In this challenge, be as divine or as devious as you like! It could be a food with connections to a religion, a dish served for sacred celebrations, or a concoction with a not-so-polite name. Whatever your choice, show us how naughty and/or nice you can be!
The CBS Homemakers Exchange Recipes that Patrick and I are using for the Historical Food Fortnightly Challenges have no shortage of recipes in the naughty category: Deviled Egg and Tomato Wedge Salad, Creamed Eggs on Deviled Ham Toast, Deviled Crabmeat in Shells, Deviled Beets, Nut Deviled Eggs, Deviled Brussels Sprouts (yes, really!), and Deviled Crab Meat. But with the Christmas celebration just one week away, it seems more fitting to think about angels.
We find our angel in the July, August, September, 1951 volume:
Lemon Angel Pie with a drawing of the 1951's homemaker happily preparing her pie:
The ingredients are simple and the preparation is simple as well. I remember learning that a good meringue is made with eggs that are "old and cold" and that memory drops me down the rabbit hole of internet research. This link has the scientific properties to explain why old or fresh eggs, and cold or room temperature eggs, will give you the results you want for your specific meringue need.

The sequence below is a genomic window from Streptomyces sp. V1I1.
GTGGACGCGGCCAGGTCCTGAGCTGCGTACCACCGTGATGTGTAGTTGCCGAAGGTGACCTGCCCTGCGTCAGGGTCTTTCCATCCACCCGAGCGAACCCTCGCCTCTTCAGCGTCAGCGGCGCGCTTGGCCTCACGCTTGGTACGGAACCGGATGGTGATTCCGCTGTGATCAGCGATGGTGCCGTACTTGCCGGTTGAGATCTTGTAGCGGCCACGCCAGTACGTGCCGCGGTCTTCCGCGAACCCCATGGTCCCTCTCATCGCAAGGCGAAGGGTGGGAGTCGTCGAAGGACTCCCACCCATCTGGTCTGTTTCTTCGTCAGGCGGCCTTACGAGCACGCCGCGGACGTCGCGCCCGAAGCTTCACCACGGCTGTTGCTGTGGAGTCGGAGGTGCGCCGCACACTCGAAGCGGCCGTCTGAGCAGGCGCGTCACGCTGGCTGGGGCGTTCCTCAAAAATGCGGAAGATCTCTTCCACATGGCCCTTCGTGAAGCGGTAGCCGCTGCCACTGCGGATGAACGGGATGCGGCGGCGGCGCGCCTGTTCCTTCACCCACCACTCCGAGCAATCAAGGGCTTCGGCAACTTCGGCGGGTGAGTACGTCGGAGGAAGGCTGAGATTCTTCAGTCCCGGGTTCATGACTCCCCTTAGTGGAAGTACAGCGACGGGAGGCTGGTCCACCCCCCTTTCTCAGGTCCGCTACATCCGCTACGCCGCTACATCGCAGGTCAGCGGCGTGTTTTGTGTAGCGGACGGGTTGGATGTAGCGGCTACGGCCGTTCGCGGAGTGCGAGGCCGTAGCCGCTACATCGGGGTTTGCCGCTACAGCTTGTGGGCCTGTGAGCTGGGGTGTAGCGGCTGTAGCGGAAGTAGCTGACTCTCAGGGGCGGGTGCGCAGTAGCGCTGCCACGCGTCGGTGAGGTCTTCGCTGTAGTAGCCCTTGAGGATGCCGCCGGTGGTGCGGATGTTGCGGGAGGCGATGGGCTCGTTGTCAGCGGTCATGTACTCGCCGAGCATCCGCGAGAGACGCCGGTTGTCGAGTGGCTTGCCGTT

We don our aprons and prepare our pie.
|Simple ingredients. Hey, what happened to the Cream of Tartar? Okay, not shown: Cream of Tartar.|
|Eggs are separated and the whites are beaten with sugar and cream of tartar added.|
|Meringue ready for baking.|
|Out of the oven and the meringue has risen above the pie pan.|
|Slightly cracked and beautifully browned.|
While the meringue cools we prepare the lemon spread.
|Egg yokes beaten with sugar added.|
|Ready for the lemon juice.|
|Lemon juice added and ready for cooking over low heat.|
|The mixture thickens while being stirred constantly.|
|Adding the grated lemon rind.|
Meanwhile, we discover that our meringue has seriously deflated! We don't really know if that is supposed to happen! I've made meringue dessert shells that baked until completely firm but remember that took an overnight in the oven after a slow bake. So we'll just see how this turns out and try baking a little longer in the re-do.
|The deflated meringue.|
|A dusting of confectioner's sugar.|
|A little more confectioner's sugar for presentation.|
We want to wish a Merry Christmas to everyone and a wonderful beginning to the New Year! Wishing you a home full of love and light and good food!
Patrick and Jeanette